One of the things that's weird about Paths of the Damned as a campaign is that the campaign itself never acknowledges how much better the PCs get. It still treats you like a bunch of ragged errand boys even in Forges of Nuln. Look at the party's abilities. They are in no way humble errand boys anymore; this party can and will take down any combat challenge in Forges, and they're well suited to the diplomatic, roguish, and academic challenges, too. Mid-late second career/early 3rd career characters genuinely shift the tone of the game just by their mechanical power alone. Characters are, by that point, either extremely good at their chosen thing (Otto, Pierre), or have become multi-talented and competent at a variety of abilities (Everyone else). Heck, every single one of the party's primary fighters has a good shot of outright killing the 'unstoppable' serial killer villain in the upcoming adventure in a duel if it came to it. But the books will never really acknowledge this shift.
Part of that is them assuming that you'll have ragged and partial equipment, except that if you're using the Trappings system RAW, PCs actually have to have found stuff like Mail or Guns to actually promote. I strongly suspect very few people used Trappings exactly as written, because otherwise you'd never promote into Veteran or Knight if the GM is giving you as little treasure as these books seem to assume they do. Even getting Full Mail is a chore with the sparse rewards and inconsistent payment in these books.
This is basically Brute Squad's final form. Forges only really awards its EXP at the end, and sure it's 1200 EXP if they do everything right, but there's no good breakpoints to fill it in like with Altdorf. Even with all this, the group can defeat any of the bosses presented in Forges of Nuln, while handling pretty much all the non-combat challenges. You'll see; the greatest risk in Forges isn't actually anything mechanical, but rather several ways to end up in a fail state by just not predicting the adventure's Adventure Game logic. It will also feature grinding random encounters (there's a part where you're expected to repeat 10 minor, boring encounters to achieve something!), inexplicable outbreaks of Goatman Prime, and an elaborate setup the PCs are canonically not allowed to do anything to change outside of very minor editing. This is going to make writing it up frustrating, because I think that part will not survive contact with any actual PC group or gaming group. Thus, I will be writing up what is supposed to happen, then what actually happens when these situations are exposed to a highly competent team of experienced protagonists.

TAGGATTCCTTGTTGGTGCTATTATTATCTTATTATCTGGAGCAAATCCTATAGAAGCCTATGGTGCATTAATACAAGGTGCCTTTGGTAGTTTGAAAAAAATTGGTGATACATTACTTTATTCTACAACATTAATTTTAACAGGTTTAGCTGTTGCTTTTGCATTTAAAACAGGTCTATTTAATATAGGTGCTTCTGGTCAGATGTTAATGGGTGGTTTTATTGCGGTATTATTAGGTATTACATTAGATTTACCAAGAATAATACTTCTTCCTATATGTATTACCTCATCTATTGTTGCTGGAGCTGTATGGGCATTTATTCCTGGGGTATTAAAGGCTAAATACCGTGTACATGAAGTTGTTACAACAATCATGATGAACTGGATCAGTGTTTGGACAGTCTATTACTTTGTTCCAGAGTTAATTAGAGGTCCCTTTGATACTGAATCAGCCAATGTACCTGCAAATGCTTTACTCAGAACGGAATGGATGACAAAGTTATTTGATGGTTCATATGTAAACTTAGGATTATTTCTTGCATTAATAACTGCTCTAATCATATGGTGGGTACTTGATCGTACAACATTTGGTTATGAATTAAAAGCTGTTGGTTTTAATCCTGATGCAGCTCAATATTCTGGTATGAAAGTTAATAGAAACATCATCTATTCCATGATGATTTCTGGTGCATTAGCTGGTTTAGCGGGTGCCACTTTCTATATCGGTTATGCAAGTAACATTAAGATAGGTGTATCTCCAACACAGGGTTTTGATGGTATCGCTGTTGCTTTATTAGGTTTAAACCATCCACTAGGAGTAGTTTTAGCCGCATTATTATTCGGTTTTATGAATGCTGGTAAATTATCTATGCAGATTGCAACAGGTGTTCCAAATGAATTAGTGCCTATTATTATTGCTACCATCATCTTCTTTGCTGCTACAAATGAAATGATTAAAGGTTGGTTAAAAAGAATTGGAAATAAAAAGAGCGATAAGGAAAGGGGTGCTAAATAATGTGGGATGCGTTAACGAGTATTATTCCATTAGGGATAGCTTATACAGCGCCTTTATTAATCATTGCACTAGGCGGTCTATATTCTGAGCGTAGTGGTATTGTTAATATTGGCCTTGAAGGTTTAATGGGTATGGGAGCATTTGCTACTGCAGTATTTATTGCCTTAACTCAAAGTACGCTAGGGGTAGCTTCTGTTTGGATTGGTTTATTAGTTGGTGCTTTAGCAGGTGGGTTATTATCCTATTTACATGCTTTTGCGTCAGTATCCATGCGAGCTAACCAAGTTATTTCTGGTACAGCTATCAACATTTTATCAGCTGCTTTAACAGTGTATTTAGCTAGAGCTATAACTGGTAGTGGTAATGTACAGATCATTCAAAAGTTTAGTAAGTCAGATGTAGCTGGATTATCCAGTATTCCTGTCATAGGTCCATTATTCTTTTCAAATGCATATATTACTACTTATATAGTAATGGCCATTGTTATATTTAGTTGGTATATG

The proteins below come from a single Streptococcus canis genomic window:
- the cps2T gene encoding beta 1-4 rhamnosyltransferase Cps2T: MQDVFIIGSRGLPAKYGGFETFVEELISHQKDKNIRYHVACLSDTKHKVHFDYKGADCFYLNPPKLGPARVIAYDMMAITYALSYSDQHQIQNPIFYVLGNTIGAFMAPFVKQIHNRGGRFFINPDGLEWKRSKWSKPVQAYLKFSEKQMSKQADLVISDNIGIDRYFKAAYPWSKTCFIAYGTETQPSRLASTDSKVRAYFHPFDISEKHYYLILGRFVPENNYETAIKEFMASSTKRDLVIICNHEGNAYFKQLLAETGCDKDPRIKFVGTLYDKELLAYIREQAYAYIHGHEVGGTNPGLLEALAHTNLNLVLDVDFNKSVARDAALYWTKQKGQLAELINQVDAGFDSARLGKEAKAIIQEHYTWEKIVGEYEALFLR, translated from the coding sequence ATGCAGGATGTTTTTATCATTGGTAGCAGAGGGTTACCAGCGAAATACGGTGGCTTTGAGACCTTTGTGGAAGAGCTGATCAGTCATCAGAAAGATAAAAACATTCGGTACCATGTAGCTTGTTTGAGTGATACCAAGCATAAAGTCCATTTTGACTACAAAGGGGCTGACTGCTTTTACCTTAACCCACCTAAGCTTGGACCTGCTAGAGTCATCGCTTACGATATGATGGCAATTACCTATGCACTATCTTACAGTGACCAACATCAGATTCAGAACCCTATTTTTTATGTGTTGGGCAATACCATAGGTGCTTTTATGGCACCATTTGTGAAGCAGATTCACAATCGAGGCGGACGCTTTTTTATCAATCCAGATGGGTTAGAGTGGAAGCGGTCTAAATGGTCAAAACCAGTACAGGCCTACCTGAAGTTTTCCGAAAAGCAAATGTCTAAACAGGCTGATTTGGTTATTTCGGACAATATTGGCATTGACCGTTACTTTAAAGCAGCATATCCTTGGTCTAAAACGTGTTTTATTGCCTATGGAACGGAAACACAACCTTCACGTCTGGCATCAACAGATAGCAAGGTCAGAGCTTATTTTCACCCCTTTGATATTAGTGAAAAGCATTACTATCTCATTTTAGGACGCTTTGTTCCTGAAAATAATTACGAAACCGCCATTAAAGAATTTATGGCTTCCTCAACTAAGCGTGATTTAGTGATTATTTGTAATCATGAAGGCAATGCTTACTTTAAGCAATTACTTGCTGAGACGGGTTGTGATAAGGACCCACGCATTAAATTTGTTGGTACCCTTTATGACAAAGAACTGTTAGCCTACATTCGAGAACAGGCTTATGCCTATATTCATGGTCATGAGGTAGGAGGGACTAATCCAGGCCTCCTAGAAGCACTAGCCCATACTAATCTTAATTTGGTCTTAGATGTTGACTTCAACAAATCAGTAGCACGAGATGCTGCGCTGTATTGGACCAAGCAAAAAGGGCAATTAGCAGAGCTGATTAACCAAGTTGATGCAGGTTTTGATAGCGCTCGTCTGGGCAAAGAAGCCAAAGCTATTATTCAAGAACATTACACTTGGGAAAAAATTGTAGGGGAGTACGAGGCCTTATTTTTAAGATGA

Next Time: The Jewel of the Empire
The Greatest City In The World
Original SA post
Warhammer Fantasy: Paths of the Damned Part 3: Forges of Nuln
The Greatest City In The World